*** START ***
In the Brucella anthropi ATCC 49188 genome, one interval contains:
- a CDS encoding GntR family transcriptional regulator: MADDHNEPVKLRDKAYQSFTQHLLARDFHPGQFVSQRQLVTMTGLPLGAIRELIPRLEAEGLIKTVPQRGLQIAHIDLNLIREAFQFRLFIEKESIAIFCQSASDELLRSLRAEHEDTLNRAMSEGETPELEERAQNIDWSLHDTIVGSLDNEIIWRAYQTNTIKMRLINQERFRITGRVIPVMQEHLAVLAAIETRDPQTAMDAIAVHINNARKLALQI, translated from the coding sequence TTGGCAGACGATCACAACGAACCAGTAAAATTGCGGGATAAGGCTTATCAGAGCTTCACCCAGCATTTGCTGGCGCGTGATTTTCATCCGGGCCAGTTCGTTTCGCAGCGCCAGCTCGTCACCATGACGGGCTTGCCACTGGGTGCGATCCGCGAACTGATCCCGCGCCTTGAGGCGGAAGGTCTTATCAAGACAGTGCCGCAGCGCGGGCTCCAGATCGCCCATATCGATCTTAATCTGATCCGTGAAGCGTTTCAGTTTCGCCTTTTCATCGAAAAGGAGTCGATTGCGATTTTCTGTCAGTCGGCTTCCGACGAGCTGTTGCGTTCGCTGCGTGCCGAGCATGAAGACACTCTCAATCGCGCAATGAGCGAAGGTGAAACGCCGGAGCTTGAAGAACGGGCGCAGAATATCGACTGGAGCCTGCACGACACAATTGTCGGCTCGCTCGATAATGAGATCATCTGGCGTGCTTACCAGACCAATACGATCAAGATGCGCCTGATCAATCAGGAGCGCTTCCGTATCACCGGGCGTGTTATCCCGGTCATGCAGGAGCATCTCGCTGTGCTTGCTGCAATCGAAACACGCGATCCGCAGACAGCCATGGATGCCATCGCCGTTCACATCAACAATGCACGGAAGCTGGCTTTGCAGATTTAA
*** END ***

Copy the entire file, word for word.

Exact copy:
In the Brucella anthropi ATCC 49188 genome, one interval contains:
- a CDS encoding GntR family transcriptional regulator: MADDHNEPVKLRDKAYQSFTQHLLARDFHPGQFVSQRQLVTMTGLPLGAIRELIPRLEAEGLIKTVPQRGLQIAHIDLNLIREAFQFRLFIEKESIAIFCQSASDELLRSLRAEHEDTLNRAMSEGETPELEERAQNIDWSLHDTIVGSLDNEIIWRAYQTNTIKMRLINQERFRITGRVIPVMQEHLAVLAAIETRDPQTAMDAIAVHINNARKLALQI, translated from the coding sequence TTGGCAGACGATCACAACGAACCAGTAAAATTGCGGGATAAGGCTTATCAGAGCTTCACCCAGCATTTGCTGGCGCGTGATTTTCATCCGGGCCAGTTCGTTTCGCAGCGCCAGCTCGTCACCATGACGGGCTTGCCACTGGGTGCGATCCGCGAACTGATCCCGCGCCTTGAGGCGGAAGGTCTTATCAAGACAGTGCCGCAGCGCGGGCTCCAGATCGCCCATATCGATCTTAATCTGATCCGTGAAGCGTTTCAGTTTCGCCTTTTCATCGAAAAGGAGTCGATTGCGATTTTCTGTCAGTCGGCTTCCGACGAGCTGTTGCGTTCGCTGCGTGCCGAGCATGAAGACACTCTCAATCGCGCAATGAGCGAAGGTGAAACGCCGGAGCTTGAAGAACGGGCGCAGAATATCGACTGGAGCCTGCACGACACAATTGTCGGCTCGCTCGATAATGAGATCATCTGGCGTGCTTACCAGACCAATACGATCAAGATGCGCCTGATCAATCAGGAGCGCTTCCGTATCACCGGGCGTGTTATCCCGGTCATGCAGGAGCATCTCGCTGTGCTTGCTGCAATCGAAACACGCGATCCGCAGACAGCCATGGATGCCATCGCCGTTCACATCAACAATGCACGGAAGCTGGCTTTGCAGATTTAA